Bread is one of the key staple components of most people’s diets, perhaps for some people, myself included, it might make up too much of their diet. There are so many different varieties to try, breads for those with particularly dietary requirements and also packet mixes and easy to follow recipes for making your own homemade bread. Those professionals that bake bread day in and day out work on larger commercial ovens like a Lincat LMR9 Medium Duty 6 Burner Gas Range Oven or even larger ones, both of which you can find on https://www.247cateringsupplies.co.uk/catering-appliances/commercial-ovens-and-ranges/commercial-ranges/lincat-lmr9-medium-duty-6-burner-gas-range-oven
If like me you are a fan of all things bread related or are thinking of starting to make your own loaves, rolls and artisan breads then here are a few interesting facts for you.
Bread has been made for centuries what has changed is the way that we use and consume it. In Medieval times a large piece of bread was used as an absorbent plate called a ‘trencher’. The bread plate would contain the meal that had been prepared along with any gravy or accompaniment that went alongside it, once the meal had been finished the ‘trencher’ could then be eaten itself. It was sometimes given the less fortunate or fed to the family dog.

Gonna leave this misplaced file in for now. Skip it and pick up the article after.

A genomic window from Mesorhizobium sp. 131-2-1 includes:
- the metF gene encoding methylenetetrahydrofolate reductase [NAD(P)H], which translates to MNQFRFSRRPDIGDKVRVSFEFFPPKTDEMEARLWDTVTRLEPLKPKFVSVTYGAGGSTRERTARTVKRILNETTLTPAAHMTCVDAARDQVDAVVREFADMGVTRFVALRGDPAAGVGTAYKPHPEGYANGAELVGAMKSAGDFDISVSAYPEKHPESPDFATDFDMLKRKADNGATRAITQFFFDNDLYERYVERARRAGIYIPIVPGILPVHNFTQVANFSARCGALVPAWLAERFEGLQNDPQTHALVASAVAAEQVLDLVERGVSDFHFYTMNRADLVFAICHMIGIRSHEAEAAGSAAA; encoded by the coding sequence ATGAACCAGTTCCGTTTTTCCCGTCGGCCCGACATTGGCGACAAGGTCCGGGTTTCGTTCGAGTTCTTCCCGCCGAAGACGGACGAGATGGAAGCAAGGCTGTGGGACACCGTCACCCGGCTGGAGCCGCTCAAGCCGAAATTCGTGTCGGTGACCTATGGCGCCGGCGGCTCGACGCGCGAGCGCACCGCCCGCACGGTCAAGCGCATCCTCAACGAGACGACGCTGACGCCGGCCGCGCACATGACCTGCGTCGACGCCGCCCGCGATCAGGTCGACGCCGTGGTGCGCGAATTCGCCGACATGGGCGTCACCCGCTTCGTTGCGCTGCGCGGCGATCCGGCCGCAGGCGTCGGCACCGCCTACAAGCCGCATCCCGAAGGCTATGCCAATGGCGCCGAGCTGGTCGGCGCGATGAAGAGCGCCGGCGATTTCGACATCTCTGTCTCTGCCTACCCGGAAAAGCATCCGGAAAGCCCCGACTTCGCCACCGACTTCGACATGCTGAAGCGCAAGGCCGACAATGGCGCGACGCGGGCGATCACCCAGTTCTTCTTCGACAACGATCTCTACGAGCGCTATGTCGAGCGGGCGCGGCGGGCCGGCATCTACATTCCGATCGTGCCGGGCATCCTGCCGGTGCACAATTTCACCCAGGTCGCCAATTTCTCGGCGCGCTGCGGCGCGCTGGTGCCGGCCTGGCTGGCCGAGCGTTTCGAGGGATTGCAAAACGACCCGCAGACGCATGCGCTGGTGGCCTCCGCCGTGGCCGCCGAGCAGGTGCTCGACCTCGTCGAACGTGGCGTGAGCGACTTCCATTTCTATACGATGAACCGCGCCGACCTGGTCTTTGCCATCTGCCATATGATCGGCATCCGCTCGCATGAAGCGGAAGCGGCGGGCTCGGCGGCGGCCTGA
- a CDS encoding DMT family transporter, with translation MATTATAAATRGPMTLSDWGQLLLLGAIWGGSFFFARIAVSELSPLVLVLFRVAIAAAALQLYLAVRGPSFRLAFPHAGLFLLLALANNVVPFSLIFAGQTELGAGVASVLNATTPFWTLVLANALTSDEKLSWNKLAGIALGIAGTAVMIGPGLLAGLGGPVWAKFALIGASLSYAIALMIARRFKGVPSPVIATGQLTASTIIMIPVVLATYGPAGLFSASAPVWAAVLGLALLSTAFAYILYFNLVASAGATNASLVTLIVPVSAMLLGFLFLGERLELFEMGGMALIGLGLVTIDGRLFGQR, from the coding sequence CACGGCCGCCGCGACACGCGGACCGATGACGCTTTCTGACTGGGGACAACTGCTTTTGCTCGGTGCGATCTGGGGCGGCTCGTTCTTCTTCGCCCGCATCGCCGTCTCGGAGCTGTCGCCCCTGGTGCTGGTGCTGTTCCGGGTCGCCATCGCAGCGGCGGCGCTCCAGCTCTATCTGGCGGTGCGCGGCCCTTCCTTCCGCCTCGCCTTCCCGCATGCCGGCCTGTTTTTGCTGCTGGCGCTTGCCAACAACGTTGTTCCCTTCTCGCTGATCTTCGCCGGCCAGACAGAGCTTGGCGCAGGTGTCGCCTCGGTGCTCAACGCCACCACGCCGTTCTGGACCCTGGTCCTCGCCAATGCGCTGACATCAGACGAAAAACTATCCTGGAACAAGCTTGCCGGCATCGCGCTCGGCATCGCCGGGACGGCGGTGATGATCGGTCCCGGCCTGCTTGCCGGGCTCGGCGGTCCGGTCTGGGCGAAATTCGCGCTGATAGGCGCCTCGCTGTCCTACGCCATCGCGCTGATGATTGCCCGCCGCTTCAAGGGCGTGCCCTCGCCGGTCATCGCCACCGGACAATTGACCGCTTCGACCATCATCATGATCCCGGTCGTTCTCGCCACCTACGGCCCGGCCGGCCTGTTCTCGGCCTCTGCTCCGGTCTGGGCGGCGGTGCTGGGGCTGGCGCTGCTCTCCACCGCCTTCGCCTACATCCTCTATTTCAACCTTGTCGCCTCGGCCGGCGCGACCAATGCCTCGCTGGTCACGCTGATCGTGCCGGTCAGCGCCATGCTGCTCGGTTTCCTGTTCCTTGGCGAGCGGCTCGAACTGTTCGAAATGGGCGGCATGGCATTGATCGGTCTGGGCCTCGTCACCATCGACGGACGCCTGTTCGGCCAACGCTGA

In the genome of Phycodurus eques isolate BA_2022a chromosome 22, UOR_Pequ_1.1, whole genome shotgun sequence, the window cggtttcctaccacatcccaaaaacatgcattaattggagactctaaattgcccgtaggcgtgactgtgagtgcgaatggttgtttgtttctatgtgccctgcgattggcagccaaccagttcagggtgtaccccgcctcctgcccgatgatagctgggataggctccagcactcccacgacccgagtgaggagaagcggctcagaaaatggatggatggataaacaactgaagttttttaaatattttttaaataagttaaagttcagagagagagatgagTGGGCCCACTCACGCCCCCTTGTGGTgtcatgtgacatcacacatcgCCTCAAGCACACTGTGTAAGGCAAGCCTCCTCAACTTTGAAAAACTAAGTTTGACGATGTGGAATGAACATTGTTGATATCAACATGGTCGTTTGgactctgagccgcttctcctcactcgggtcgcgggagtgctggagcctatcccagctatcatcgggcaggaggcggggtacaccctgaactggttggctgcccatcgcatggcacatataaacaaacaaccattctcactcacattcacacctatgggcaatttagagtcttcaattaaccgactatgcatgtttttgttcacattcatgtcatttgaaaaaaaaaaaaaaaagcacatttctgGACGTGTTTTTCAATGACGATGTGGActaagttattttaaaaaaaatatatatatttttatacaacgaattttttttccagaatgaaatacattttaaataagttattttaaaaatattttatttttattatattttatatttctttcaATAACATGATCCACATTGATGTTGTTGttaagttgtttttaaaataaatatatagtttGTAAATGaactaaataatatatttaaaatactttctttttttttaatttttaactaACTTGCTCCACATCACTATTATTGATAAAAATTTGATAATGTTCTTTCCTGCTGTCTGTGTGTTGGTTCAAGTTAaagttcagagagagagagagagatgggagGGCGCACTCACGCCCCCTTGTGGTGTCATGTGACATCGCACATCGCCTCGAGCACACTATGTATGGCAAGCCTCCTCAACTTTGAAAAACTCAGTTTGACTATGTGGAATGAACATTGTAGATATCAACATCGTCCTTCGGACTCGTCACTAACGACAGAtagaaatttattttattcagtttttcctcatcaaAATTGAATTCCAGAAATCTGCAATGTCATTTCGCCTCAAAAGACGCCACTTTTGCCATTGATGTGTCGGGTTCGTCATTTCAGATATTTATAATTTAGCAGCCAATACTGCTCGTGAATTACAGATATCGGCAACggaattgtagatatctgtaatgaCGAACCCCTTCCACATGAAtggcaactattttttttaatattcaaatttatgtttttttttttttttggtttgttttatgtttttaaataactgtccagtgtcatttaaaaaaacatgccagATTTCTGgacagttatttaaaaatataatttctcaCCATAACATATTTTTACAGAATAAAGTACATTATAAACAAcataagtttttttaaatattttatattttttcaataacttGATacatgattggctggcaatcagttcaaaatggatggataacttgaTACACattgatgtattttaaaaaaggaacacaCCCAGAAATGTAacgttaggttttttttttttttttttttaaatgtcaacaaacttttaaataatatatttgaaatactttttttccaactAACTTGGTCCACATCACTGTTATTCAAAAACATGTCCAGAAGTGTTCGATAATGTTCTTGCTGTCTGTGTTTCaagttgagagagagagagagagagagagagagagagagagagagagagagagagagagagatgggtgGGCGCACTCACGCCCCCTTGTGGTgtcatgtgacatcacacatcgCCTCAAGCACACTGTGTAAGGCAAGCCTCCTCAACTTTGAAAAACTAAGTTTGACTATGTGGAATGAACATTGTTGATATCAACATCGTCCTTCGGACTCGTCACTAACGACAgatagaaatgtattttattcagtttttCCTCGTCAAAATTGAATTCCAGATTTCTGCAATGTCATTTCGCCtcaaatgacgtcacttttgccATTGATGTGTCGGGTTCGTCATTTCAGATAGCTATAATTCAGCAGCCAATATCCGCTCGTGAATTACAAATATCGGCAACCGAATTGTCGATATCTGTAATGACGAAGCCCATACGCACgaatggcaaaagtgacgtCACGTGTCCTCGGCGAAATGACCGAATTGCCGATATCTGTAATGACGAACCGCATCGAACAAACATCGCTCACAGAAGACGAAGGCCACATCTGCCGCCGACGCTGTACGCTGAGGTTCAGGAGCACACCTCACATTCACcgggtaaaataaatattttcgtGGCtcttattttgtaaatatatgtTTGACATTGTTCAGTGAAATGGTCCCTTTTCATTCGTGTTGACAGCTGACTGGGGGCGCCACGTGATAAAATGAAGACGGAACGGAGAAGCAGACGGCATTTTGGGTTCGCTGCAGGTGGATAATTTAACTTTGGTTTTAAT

Bread was also another way to determine a person social standing. This was due to the fact that families with less money could not afford the higher priced white flour and so their loaves of bread were naturally darker in colour. It is interesting that since we have discovered that white bread is less healthy for us than brown bread, this trend has actually shifted with brown bread often being higher priced than white.
The ability to have ready sliced bread became available after the invention of the simple machinery that allowed for this to happen. It is reported that within five years of this invention around 80 percent of all the loaves of bread sold in the United States were pre-sliced. This is where the saying ‘next best thing to sliced bread’ comes from. During the Second World War in the US the government banned the production of sliced bread as they deemed it to be an unnecessary use of resources and equipment.
What is your favourite types of bread? How do you prefer to consume it – as a sandwich, a piece of toast in the morning or perhaps a nice bit of French toast with a cooked breakfast?